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When the job has lost its appeal: intentions to quit among direct care workers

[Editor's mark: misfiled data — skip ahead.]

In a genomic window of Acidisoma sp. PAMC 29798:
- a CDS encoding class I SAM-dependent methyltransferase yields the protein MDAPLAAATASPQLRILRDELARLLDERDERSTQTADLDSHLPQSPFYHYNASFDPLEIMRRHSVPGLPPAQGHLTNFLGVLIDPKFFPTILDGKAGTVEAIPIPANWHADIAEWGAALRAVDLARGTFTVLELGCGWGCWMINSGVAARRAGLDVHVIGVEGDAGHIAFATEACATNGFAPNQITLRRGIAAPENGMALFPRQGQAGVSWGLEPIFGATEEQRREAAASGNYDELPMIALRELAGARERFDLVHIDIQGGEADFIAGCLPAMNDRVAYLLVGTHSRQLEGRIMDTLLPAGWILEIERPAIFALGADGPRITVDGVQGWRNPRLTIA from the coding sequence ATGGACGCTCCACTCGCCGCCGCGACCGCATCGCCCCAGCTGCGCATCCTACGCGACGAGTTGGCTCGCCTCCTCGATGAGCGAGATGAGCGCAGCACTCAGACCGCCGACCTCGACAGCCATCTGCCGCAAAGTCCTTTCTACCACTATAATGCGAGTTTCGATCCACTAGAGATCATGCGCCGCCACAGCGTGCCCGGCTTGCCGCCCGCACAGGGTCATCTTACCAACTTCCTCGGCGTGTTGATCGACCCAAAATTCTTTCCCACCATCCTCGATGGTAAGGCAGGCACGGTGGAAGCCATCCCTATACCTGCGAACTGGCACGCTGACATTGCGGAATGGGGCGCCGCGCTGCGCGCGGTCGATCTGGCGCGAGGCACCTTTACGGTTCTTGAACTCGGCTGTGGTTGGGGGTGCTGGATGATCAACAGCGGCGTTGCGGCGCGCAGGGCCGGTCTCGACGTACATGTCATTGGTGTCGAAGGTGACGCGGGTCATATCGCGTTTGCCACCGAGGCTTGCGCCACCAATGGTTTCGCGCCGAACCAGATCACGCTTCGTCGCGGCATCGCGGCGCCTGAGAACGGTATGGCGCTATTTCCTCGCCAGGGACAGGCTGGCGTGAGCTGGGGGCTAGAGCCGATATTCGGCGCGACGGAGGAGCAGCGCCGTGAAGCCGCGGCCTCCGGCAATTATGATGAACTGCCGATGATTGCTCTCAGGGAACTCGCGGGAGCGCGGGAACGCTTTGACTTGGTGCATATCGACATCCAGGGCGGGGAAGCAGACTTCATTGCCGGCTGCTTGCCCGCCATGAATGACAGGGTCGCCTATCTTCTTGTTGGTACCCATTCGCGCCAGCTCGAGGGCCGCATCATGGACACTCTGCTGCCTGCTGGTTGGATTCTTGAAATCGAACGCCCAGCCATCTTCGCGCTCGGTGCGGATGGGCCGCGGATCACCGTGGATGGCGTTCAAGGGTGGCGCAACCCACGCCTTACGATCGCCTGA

Background: Previous research indicates that work stress contributes to intentions to quit among direct care workers (DCWs) who provide services to people with intellectual and developmental disability (IDD). Though resources can help DCWs cope and remain in a job, little is known about how various dimensions of work stress and resources (social and personal resources) are associated with intentions to quit. Methods: A total of 323 DCWs from 5 community-based IDD organisations completed a self-administered survey. We conducted multiple regression analyses to examine main and interaction effects of work stress and resources (work social support and internal locus of control) on intentions to quit. Results: Work overload was a significant stressor, and work social support (i.e., supervisory support) was associated with low intentions to quit. The association between locus of control and intention to quit depended on the levels of a stressor: DCWs' lack of participation in decision-making. Conclusions: Supervisory support and an internal locus of control may assist DCWs in managing their stress.